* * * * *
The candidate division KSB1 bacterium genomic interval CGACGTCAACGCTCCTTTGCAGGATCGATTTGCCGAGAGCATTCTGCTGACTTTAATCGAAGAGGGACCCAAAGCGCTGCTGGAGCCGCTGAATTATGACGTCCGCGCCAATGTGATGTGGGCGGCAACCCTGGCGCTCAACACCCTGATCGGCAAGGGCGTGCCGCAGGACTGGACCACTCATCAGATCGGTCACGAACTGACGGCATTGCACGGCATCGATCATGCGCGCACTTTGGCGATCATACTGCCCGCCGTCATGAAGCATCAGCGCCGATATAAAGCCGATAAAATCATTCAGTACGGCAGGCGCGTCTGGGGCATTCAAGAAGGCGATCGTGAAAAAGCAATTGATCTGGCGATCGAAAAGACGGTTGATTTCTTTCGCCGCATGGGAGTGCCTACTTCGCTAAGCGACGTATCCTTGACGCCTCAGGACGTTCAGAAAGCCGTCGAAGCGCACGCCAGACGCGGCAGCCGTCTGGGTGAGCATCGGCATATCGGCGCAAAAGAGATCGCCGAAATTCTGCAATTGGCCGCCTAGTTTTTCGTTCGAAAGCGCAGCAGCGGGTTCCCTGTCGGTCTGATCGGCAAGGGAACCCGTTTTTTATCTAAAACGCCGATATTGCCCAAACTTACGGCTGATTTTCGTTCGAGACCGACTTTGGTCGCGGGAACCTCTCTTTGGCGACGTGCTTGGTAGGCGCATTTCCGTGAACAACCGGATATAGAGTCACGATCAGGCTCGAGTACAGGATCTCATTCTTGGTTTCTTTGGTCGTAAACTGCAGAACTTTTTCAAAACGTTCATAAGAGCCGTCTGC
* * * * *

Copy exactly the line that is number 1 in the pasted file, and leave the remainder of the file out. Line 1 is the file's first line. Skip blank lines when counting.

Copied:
The candidate division KSB1 bacterium genomic interval CGACGTCAACGCTCCTTTGCAGGATCGATTTGCCGAGAGCATTCTGCTGACTTTAATCGAAGAGGGACCCAAAGCGCTGCTGGAGCCGCTGAATTATGACGTCCGCGCCAATGTGATGTGGGCGGCAACCCTGGCGCTCAACACCCTGATCGGCAAGGGCGTGCCGCAGGACTGGACCACTCATCAGATCGGTCACGAACTGACGGCATTGCACGGCATCGATCATGCGCGCACTTTGGCGATCATACTGCCCGCCGTCATGAAGCATCAGCGCCGATATAAAGCCGATAAAATCATTCAGTACGGCAGGCGCGTCTGGGGCATTCAAGAAGGCGATCGTGAAAAAGCAATTGATCTGGCGATCGAAAAGACGGTTGATTTCTTTCGCCGCATGGGAGTGCCTACTTCGCTAAGCGACGTATCCTTGACGCCTCAGGACGTTCAGAAAGCCGTCGAAGCGCACGCCAGACGCGGCAGCCGTCTGGGTGAGCATCGGCATATCGGCGCAAAAGAGATCGCCGAAATTCTGCAATTGGCCGCCTAGTTTTTCGTTCGAAAGCGCAGCAGCGGGTTCCCTGTCGGTCTGATCGGCAAGGGAACCCGTTTTTTATCTAAAACGCCGATATTGCCCAAACTTACGGCTGATTTTCGTTCGAGACCGACTTTGGTCGCGGGAACCTCTCTTTGGCGACGTGCTTGGTAGGCGCATTTCCGTGAACAACCGGATATAGAGTCACGATCAGGCTCGAGTACAGGATCTCATTCTTGGTTTCTTTGGTCGTAAACTGCAGAACTTTTTCAAAACGTTCATAAGAGCCGTCTGC